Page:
“Censorship”—as any first-year law student learns—is something only the government can do; private parties can’t censor, because censorship means the use of coercion to curtail speech, and only the government is allowed to use coercion. If a private company blocks a person from speaking on the company’s property, that’s not coercion—it’s an ordinary use of private property rights.

Despite that basic, centuries-old rule, several justices were tripped up by it during yesterday’s arguments. Justice Brett Kavanaugh correctly recited the rule, saying at one point, “when the government excludes speech from the public square, that is obviously a violation of the First Amendment. When a private individual or private entity makes decisions about what to include and what to exclude, that’s protected generally editorial discretion, even though you could view the private entity’s decision to exclude something as ‘private censorship.’” But Justice Samuel Alito seemed not to understand, asking sarcastically, “If somebody in 1917 was prosecuted and thrown in jail for opposing U.S. participation in World War I, was that ‘content moderation’?” Of course, the answer is no—that was censorship, because only the government—not Twitter or Facebook—can throw someone in jail. If someone gets thrown off of Twitter, he or she remains as free as ever, and can even start his or her own social media company (as, for example, former President Donald Trump did).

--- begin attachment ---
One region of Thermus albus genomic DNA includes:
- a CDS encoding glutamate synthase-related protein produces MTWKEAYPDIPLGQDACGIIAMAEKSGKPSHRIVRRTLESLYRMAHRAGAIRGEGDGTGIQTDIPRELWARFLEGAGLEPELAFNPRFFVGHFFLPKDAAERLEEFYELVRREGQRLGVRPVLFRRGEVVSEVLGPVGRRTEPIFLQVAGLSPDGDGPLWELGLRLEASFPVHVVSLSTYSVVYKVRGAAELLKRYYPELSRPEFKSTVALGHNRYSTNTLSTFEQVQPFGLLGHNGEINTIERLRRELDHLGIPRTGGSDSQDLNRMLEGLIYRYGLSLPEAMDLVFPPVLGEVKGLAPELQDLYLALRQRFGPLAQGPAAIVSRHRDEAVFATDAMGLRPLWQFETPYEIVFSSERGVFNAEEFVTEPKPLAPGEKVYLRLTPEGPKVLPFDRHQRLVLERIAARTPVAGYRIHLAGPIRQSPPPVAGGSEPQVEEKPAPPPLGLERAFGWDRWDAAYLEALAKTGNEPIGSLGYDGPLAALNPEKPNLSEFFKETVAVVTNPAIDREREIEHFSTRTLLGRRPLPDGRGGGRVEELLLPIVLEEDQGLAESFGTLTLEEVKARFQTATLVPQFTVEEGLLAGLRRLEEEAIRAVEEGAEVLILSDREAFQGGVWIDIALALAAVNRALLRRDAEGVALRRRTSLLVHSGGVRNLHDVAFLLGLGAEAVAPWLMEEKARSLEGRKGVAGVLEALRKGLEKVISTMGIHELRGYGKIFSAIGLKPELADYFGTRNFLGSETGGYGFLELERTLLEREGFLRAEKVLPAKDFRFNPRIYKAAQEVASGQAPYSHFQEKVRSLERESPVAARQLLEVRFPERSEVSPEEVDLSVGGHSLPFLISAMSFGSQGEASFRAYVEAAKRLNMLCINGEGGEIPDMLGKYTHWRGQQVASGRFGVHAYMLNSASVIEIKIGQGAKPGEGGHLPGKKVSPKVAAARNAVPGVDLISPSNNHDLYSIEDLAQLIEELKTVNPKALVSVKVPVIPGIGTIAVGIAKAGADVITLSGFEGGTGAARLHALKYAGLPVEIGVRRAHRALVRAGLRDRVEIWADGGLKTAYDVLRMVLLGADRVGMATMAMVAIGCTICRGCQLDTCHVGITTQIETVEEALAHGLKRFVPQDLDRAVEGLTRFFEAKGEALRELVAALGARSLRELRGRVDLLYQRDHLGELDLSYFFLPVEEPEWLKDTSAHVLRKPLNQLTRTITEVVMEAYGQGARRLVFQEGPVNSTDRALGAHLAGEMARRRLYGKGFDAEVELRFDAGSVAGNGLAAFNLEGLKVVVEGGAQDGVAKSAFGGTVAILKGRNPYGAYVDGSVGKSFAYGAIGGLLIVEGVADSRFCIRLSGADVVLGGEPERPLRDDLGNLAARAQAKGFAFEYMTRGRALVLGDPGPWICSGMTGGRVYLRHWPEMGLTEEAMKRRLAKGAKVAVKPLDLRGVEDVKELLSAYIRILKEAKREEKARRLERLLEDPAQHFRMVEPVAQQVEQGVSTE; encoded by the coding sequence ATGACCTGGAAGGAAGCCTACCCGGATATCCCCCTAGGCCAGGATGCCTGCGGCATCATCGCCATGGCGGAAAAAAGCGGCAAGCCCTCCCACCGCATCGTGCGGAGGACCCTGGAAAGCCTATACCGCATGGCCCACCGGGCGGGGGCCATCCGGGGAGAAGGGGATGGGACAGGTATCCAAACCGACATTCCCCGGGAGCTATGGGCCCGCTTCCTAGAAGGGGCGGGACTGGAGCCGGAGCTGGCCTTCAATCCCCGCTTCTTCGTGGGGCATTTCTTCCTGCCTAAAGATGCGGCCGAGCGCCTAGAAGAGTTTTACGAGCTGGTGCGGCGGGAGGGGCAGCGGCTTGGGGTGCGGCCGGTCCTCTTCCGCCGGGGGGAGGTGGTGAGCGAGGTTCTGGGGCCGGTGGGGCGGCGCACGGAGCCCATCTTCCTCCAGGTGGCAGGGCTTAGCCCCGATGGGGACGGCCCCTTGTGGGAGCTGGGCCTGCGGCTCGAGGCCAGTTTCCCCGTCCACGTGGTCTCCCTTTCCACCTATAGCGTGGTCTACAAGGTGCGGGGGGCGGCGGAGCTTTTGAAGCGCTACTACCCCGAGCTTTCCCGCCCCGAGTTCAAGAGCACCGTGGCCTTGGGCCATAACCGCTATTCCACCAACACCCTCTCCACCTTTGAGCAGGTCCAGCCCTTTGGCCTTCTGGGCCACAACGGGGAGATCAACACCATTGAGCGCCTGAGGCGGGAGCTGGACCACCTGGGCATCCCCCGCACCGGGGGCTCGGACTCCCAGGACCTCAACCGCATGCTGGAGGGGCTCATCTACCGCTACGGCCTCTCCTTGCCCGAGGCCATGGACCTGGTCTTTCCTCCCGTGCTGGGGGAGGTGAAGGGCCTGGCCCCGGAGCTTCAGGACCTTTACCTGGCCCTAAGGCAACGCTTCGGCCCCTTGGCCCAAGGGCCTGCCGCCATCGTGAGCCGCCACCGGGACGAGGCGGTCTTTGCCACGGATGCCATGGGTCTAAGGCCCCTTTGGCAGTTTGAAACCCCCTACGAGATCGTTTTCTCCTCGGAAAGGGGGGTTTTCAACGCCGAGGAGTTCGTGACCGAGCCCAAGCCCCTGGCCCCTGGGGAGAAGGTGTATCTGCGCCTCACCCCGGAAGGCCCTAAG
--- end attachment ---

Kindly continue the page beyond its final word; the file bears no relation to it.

The reason this public/private distinction is so important is because it alone protects the rights of property owners and business owners to decide what messages they convey or don’t convey. The business owners in the PruneYard case were denied that right when the Supreme Court disregarded the crucial difference between public and private entities and used the First Amendment, not as a shield to protect speech from the government, but as a sword to attack property owners and undermine their rights, all under the guise of protecting free speech.